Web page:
“I have an account in the Wolt application which shows proof of what I should be paid,” he says. “I have taken screenshots, and in any case the app is still running.”

Wolt itself is taking legal action against the sub-contractor, which it says is called GW Trans. To Muhammad, the sub-contractor has always been known to them as Mobile World, and indeed there is a company called Mobile World Handels Gmbh which has an Imran Ali registered as a shareholder. Wolt Germany say they have never heard of Mobile World and insist the cases in question are about GW Trans, which is also being investigated by the Berlin Public Prosecutor’s Office. The Gig Economy Project tried to contact Ali but received no response. Welcome to the murky world of sub-contracting. 

To add to the murkiness, when the riders protested outside Wolt’s office in April to demand payment, Wolt locked the doors and removed the Wolt logo from their office. 

“Only criminal letterbox companies do that,” Martin Bechert, the riders’ lawyer, tweeted at the time.

Wolt Germany said at the time of the protest that they were looking into “whether and in what form we can support the employees of these companies in their demands”. However, Muhammad says that since then “they haven’t actually communicated with us”. Wolt Germany spokesperson Fabio Adlassnig told GEP that he can’t say more about the issue of unpaid wages now because of the live court case. 

READ MORE: ‘The alligators’: How Croatia legitimised the role of sub-contractors in the platform economy – Interview w/ Sunčica Brnardić

In most of Europe, Wolt hires riders on an independent contractor basis, but in countries like Germany and Croatia, where riders are generally employed, it uses sub-contractors. In Croatia, there have also been cases of unpaid wages. 

Asked about their system of sub-contracting, Adlassnig said: “Wolt employs more than 4,500 colleagues across Germany, all of whom have permanent contracts, health insurance and are paid well above the minimum wage. And we are constantly hiring new colleagues.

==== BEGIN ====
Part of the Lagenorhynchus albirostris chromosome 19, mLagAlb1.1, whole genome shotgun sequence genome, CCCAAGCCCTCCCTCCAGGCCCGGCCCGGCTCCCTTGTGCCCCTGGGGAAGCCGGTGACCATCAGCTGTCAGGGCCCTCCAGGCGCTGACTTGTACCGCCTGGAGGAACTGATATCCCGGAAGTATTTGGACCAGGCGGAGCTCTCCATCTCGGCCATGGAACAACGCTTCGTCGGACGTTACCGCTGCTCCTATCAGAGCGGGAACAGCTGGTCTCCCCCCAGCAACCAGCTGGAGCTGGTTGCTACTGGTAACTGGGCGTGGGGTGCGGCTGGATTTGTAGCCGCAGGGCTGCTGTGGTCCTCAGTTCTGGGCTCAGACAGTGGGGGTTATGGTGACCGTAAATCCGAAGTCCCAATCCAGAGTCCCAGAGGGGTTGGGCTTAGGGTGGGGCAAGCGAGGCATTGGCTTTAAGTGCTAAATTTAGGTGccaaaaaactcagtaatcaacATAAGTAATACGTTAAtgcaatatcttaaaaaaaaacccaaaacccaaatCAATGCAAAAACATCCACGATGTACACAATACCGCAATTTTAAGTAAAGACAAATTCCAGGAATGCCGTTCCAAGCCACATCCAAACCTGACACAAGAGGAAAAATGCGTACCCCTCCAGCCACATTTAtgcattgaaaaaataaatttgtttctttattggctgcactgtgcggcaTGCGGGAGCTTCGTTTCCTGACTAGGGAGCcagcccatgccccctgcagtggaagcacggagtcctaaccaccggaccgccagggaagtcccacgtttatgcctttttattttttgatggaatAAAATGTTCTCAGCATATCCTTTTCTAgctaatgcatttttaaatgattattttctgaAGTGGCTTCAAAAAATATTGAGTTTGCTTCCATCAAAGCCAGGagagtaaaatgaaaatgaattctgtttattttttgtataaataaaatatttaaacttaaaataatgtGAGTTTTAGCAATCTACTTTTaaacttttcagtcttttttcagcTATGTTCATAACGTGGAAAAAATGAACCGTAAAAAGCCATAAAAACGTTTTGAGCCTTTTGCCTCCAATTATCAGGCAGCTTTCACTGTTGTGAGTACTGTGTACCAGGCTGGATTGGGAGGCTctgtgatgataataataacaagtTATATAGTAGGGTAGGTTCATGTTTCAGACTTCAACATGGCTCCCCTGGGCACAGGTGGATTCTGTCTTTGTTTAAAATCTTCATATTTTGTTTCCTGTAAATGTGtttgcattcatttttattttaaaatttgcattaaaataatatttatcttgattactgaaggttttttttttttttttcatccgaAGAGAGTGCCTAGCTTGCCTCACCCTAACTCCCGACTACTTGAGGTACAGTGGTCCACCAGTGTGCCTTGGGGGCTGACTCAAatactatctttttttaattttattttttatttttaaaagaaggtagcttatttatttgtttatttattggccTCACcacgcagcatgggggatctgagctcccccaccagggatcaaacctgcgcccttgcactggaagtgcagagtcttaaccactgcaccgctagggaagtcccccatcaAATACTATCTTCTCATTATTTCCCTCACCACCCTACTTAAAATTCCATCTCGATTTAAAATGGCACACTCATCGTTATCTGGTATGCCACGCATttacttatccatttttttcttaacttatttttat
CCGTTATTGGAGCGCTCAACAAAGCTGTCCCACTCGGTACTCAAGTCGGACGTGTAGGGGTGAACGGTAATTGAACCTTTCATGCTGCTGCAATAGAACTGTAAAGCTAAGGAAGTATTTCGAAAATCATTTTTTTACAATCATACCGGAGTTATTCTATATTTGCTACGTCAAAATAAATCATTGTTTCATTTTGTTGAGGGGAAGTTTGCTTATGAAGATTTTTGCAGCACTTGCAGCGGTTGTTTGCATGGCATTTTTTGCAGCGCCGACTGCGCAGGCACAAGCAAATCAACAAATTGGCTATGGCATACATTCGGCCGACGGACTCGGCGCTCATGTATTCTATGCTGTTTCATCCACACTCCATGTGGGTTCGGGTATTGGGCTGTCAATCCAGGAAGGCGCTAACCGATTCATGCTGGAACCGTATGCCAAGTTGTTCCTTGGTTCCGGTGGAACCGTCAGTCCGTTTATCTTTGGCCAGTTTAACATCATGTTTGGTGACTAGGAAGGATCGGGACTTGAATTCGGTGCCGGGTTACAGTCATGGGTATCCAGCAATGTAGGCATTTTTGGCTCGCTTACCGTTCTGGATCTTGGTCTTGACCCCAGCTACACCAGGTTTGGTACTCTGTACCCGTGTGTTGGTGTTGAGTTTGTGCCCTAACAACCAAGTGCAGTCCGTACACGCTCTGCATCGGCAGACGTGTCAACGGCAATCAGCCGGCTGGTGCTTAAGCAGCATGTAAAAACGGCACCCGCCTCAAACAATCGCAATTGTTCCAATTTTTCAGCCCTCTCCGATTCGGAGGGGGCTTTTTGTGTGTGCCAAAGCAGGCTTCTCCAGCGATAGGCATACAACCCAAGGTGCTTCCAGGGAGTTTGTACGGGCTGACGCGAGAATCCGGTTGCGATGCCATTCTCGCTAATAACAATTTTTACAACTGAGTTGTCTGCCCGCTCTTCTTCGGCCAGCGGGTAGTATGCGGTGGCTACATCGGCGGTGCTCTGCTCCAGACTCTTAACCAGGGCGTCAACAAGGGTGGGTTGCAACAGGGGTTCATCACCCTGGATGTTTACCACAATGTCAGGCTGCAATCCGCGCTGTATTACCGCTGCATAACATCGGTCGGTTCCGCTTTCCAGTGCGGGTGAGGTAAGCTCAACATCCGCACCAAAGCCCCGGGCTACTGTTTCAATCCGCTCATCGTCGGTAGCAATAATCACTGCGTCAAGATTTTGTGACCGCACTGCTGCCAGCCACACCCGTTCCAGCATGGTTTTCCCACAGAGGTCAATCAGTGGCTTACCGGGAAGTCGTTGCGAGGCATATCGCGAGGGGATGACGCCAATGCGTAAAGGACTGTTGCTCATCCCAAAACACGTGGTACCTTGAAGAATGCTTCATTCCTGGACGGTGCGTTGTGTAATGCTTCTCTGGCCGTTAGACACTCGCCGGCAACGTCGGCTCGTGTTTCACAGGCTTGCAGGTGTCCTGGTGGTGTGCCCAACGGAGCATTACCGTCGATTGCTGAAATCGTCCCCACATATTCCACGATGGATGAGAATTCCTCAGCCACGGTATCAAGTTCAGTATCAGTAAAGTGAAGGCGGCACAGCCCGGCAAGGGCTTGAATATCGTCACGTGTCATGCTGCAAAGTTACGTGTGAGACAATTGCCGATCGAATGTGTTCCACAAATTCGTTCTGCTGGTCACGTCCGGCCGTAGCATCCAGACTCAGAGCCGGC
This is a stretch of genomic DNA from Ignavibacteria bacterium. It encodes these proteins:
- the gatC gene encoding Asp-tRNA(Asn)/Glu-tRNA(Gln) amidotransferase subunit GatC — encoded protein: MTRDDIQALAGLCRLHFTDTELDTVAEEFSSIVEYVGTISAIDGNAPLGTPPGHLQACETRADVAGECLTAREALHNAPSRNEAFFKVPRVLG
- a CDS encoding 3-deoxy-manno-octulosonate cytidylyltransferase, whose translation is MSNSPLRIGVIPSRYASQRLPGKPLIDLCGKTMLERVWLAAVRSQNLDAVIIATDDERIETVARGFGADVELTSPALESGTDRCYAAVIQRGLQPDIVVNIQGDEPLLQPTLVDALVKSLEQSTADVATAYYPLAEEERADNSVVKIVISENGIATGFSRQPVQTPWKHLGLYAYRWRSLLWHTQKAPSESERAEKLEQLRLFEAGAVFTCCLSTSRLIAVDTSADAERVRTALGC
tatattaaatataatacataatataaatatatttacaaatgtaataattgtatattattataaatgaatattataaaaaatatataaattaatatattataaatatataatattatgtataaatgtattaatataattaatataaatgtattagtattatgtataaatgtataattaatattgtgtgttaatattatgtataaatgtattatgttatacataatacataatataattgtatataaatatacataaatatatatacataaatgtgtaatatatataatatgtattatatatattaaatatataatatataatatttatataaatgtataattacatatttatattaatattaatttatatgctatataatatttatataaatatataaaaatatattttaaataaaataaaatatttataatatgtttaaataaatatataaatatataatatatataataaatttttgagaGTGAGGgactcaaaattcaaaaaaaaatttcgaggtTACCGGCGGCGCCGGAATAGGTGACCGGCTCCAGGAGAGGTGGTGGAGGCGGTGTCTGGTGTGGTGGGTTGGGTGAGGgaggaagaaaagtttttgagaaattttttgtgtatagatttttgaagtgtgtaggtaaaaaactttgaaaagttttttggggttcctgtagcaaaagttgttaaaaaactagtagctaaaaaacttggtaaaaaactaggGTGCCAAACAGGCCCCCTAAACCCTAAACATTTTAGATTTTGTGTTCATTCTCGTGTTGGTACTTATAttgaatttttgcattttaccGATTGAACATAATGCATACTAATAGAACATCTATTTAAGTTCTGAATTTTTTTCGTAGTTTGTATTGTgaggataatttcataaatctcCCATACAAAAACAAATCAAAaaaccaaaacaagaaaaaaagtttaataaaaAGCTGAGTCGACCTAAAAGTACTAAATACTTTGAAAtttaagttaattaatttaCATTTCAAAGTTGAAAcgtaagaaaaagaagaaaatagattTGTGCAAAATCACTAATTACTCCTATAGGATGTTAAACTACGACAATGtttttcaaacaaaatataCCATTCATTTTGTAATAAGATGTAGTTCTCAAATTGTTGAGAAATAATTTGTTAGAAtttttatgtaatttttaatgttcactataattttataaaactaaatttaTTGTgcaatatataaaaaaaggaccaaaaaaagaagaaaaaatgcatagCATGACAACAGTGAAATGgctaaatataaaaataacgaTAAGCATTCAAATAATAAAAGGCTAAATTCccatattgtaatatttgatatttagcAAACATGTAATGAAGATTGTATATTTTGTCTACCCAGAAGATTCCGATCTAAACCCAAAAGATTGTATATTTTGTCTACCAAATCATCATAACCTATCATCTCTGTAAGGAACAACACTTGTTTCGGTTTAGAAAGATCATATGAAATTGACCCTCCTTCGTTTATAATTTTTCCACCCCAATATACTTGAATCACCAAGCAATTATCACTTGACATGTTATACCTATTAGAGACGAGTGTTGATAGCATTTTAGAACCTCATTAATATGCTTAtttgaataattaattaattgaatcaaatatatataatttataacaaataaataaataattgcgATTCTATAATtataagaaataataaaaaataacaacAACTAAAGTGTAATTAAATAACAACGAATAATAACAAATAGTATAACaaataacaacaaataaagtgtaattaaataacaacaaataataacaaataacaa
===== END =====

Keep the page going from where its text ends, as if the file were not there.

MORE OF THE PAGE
“At times, we have reinforced our own fleet with couriers from companies such as Job & Talent and Zenjob, as well as smaller companies. We ended our cooperation with the company mentioned in this case in January 2023, after our compliance audits revealed obvious irregularities. Wolt has not worked with the company since January 2023.”

For Muhammad, the shift to sub-contracting in Germany came about after DoorDash, an American food delivery platform, bought the company in November 2021.

“They are using the American model in Europe now.”

He can see no justifiable reason to have sub-contractors in the platform economy, where riders are managed by the app.

“I have experience of both sub-contractors and being directly employed and I can say that I don’t want any sub-contracting system because they are very small companies, they don’t have any system for tax, for paying insurance; they are just stealing money,” Muhammad says. 

“Some of them are paying riders in cash. I think sub-contracting is a very bad system, because there are many loopholes which sub-contractors can use.”

The riders protested outside Wolt’s office again on Monday [19 June] along with riders from the wider platform workers’ movement, including the Gorillas Worker Collective and Lieferando Workers Collective. Banners read “Wolt owe us money and rights” and “Stop the Pseudo Subcontracting System”.

There will be another protest outside the next court hearing on 27 July at 11.15am. Muhammad says the experience of fighting for their wages has enhanced his belief in the importance of workers’ exercising their collective power.

“We feel solidarity from this movement, because when we had no money in our bank account they supported us and helped us organise protests,” he says. 

“I have the idea that we have to stick together and make a collective too so that if there’s anything that happens we can support each other as a collective unit.”

* Full name not disclosed for anonymity purposes